Deputy Minister Cronin extended his apologies to the Committee for not being able to attend the meeting of 13 June 2017. He had been in a Cabinet committee meeting and was under the impression that Minister Nhleko would be attending the meeting. DPW officials had, at the time, tried to contact him but the Cabinet committee meeting did not allow those present to take their cellphones into the meeting. By the time the meeting adjourned it was too late. He added that the DPW Director General, Mr Mziwonke Dlabantu, on 13 June 2017, had represented the Minister at a property conference. On the same day the Chief Financial Officer (CFO) of the DPW, Mr Cox Mokgoro, had also lost his son due to illness. He noted that he would provide a short background as the briefing would cover the substance. Since 2012, under former Minister Nxesi, the DPW was engaged in a major turnaround effort. The DPW had problems and received disclaimers from the Auditor General of SA for three years. As a consequence, the turnaround was set in motion. He noted that former Minister Nxesi had three stacks of files on his desk. They were from the Special Investigations Unit (SIU), the Hawks and from the Public Protector’s Office. Referring to the DPW team present he said that, with the exception of one person, the team was fairly new. The good news was that the disclaimers had disappeared. The decision was taken to set up the Property Management Trading Entity (PMTE). There was thus the DPW and its government component the PMTE. He pointed out that there were shared services but that the PMTE’s accounting was ring fenced. The PMTE accounted in a separate way and did not have a separate board. The PMTE accounted directly to the Minister and DG of the DPW. The main business of the Department was to be the landlord of property of national government. This critical task was ring fenced. The DPW was also tasked with the regulation of the built environment as well as with coordinating the Expanded Public Works Programme (EPWP). The DPW had, over the past few years, had a clean audit opinion. There had however been some qualifications on the PMTE. There were issues relating to the immovable property asset register needing to be in order. The DPW also embarked on valuing its property portfolio. The DPW had by far the largest property portfolio in SA. The private sector’s Growthpoint had the second largest. The work of the DPW was nowhere near completion and there was still a long way to go. There were many derelict buildings and maintenance was a major issue.

The Chairperson noted that the DPW requested an opportunity for interaction with the Committee. The Committee would deal with the briefing and thereafter give the DPW the opportunity for interaction as requested.

Mr Mziwonke Dlabantu, DG, DPW, responded that the correspondence to the Committee spoke to an opportunity to meet with stakeholders regarding the DPW’s service delivery improvement plan. It was not necessarily meant to take place in the present meeting. It would at least take one and a half to two hours of the Committee’s time. The request was for the Committee to accommodate the DPW thereon. The intention was to have a full service delivery improvement plan to ensure that the DPW’s turnaround was properly done. He proposed that the briefing on the Annual Performance Plans (APP) of the DPW and the PMTE continue as planned. He reiterated that the DPW regulated the construction and the property environment. There was also the coordination of the EPWP. All support functions were shared by the DPW and the PMTE.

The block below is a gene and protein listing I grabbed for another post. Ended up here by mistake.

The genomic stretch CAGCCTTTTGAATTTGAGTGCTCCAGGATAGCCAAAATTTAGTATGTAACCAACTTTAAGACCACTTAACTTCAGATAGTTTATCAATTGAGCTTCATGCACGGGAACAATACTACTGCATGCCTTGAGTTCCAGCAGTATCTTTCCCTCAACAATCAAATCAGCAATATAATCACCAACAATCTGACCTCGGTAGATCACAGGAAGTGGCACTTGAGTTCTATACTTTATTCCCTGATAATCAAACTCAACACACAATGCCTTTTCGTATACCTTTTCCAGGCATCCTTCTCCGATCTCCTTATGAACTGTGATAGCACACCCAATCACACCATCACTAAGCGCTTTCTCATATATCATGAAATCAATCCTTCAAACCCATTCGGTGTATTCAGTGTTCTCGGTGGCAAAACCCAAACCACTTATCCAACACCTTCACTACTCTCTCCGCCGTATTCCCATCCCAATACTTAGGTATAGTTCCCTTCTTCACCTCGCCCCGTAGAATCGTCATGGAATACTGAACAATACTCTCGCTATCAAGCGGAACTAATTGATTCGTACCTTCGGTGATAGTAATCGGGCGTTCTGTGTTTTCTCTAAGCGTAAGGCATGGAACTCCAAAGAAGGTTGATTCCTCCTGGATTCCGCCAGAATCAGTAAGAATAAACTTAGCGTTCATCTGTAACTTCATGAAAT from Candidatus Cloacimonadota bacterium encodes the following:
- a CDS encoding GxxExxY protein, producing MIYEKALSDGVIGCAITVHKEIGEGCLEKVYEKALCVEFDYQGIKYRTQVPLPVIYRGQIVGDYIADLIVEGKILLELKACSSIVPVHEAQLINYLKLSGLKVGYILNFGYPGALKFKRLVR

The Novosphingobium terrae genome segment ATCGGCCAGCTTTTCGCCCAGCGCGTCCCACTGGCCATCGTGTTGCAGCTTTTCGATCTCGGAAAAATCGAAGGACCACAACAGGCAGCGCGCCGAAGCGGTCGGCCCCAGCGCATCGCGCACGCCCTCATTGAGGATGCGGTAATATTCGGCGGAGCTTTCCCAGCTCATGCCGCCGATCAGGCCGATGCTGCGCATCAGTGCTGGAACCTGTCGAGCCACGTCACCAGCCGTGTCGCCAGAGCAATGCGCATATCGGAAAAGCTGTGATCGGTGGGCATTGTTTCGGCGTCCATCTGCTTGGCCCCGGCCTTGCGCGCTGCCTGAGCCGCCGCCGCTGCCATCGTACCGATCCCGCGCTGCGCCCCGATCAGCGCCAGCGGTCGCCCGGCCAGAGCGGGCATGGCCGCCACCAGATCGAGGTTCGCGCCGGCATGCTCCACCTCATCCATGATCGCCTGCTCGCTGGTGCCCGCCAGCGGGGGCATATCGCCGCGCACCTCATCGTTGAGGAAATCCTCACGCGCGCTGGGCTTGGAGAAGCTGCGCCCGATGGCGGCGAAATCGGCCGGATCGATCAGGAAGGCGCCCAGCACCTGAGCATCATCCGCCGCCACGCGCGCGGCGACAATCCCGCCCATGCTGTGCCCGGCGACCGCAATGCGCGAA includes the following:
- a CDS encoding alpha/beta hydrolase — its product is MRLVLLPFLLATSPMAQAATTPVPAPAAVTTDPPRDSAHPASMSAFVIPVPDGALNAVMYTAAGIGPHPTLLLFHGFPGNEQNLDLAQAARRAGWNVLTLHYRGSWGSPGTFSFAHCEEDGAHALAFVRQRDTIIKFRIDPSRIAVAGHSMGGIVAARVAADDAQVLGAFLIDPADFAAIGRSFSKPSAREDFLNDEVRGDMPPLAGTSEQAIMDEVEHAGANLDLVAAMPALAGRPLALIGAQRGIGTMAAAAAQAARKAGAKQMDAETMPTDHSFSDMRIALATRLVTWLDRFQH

Briefing by the Department of Public Works (DPW) on its revised Strategic Plan and Annual Performance Plan 2017/18

The delegation comprised of Mr Dlabantu, DG, Mr Imtiaz Fazel, DDG: Governance, Ms Anbigay Naicker Director: Strategic Planning, Mr Samuel Thobakgale DDG: Project Management Office (PMO), Mr Aaron Mazibuko, Chief Director, Ms Swanzie Matheus, DDG: Immovable Asset Register, Mr Stanley Henderson, DDG: EPWP, and Mr Herman Pienaar, Director of Financial Planning: PMTE.

Mr Fazel undertook the briefing. The Committee was provided with insight into how the external environment affected the work of the DPW and how it responded to it. Some external factors included the global environment, SA’s Gross Domestic Product (GDP) growth as well as the construction and labour environments. On the internal front the DPW wished to strengthen its governance, improve service delivery, strengthen its research and policy development capacity and reduce fraud and corruption. On the performance side the DPW wished to integrate risk management into planning processes, improve efficiency through Information Communication Technology (ICT), pay suppliers within 30 days and improve supply chain management. Members were provided with figures for allocations to the nine provinces on the DPW’s grants. These included the EPWP Integrated Grant and the Social Sector EPWP Incentive Grant. For 2017/18 the budgeted allocation was just over R7 billion.

Programme 1: Administration

With the strategic objective being to improve governance processes within the DPW and the PMTE, the target for 2017/18 was to have 100% of investigations initiated within 30 days in respect of validated allegations. The plan was also to have four interventions recommended for mitigation of fraud risks within the DPW and the PMTE.

Programme 2: Intergovernmental Coordination

The strategic objective was to ensure integrated planning and coordination of concurrent functions. The planned target was to have two performance review reports for the 2017/18 Sector Programme of Action presented to Ministers and Members of Executive Councils Meeting. Twenty agreements signed for joint service delivery with provinces and municipalities were also targeted.

Programme 3: Expanded Public Works Programme

With the strategic objective to monitor and evaluate the implementation of Public Employment Programmes (PEPs) within the EPWP, the target for 2017/18 was to have 1 406 736 work opportunities reported in the EPWP-RS by public bodies. On percentage EPWP participation amongst designated groups reported on the EPWP-RS by public bodies, the planned targets were Youth-55%, Women-55%, and Persons with Disabilities-2%.